Jane Austin's Pride and Prejudice Essay

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Jane Austin's Pride and Prejudice Attitudes to love and marriage in the nineteenth century was very different from the comparatively liberal approach of today, and strict codes of etiquette were applied to Courtship for all but the lower classes of society. At the time of Pride and Prejudice, women's role was firmly in the home and the young ladies portrayed in this middle and upper class, occupied themselves with singing, playing the piano, sewing and other such accomplishments that would enhance their prospects of suitable marriage. Courtship was almost a formal procedure, and often engineered by parents, wishing a suitable match. Jane Austin demonstrates this when Bingley, a rich bachelor, is quickly drawn into the…show more content…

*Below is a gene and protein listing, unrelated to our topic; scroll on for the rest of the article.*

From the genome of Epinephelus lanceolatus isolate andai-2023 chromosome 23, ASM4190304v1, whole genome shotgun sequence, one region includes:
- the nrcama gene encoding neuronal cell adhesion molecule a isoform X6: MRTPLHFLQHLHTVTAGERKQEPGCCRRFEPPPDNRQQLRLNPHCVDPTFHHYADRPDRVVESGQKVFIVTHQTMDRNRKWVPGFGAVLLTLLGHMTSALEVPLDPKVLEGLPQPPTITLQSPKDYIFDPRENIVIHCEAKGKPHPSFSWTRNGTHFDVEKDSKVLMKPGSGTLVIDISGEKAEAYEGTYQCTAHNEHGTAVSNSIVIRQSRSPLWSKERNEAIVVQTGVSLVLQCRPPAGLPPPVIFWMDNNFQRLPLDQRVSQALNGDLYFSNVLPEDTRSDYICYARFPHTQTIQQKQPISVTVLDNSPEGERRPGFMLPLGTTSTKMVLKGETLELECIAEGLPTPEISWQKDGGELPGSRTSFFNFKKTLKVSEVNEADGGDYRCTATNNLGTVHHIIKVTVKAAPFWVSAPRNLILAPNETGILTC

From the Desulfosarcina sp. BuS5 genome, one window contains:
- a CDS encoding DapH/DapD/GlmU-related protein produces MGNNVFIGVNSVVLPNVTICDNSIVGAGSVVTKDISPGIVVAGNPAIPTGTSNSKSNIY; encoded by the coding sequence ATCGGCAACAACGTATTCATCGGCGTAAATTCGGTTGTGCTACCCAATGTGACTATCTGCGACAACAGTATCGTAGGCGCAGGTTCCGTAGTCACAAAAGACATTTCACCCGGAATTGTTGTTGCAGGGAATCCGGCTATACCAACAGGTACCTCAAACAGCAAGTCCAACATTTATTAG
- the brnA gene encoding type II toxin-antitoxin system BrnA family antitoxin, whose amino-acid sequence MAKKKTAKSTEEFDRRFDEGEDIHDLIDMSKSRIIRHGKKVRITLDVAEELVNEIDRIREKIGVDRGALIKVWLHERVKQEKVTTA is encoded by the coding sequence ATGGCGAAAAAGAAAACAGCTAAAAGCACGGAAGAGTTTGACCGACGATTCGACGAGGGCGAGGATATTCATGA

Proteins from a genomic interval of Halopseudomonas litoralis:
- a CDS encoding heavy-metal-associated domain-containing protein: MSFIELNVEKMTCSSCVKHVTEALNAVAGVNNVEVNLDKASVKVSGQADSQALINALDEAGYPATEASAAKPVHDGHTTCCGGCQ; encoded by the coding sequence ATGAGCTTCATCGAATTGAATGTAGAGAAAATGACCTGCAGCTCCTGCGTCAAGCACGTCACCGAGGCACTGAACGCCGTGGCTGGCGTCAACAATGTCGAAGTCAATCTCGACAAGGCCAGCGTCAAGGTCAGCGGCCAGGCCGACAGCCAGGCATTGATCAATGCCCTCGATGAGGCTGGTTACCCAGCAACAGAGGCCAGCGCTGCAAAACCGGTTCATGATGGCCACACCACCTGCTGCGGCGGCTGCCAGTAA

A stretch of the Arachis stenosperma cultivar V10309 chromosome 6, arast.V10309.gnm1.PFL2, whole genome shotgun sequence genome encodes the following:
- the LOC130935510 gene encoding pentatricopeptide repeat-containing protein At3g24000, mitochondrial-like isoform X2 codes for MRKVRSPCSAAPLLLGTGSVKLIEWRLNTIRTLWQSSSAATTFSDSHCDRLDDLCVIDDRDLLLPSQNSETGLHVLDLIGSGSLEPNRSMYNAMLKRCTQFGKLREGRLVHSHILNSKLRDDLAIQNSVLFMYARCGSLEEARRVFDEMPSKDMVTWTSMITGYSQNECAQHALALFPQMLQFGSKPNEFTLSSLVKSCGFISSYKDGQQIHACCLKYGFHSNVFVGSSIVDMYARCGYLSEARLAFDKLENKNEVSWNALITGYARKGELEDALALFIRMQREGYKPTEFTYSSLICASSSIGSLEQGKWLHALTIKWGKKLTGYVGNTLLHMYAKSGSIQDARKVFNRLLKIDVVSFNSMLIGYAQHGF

In this book we see many sorts of marriages. This included marriage of love, marriage of duty and marriage of propriety. We see marriage of love between Mr Darcy and Elizabeth and Mr Bingley and Jane on the other hand it is also a little of marriage of duty because Mr and Mrs Bennet know that there daughters will be sorted financially. Also had Elizabeth got married to Mr Collins we would have seen marriage of duty as they would have got to keep their house. Finally we see marriage of propriety between Charlotte Locus and Mr Collins. Jane Austen uses humour to present her views by satirising many of her characters especially Mrs Bennet. In Chapter 1 we are introduced to her business, which is the basis of the novel: 'The business of her life was getting her daughters married; its solace was visiting and news'. We laugh at Mrs Bennet because her stupidity is shown during every crisis in the book. When Jane receives an invitation to dine at Netherfield, Mrs Bennet works out a way to enable Jane to spend the night there and saw her off "with many a cheerful prognostics of a bad day"(Ch.7 p.24) Similarly, when Jane and Elizabeth wished to return earlier than expected from Netherfield, Mrs Bennet is so obsessed with the daughters courtship that she "could not bring herself to receive then with pleasure before", the week was over despite the fact that Elizabeth had written begging 'that the carriage be sent for
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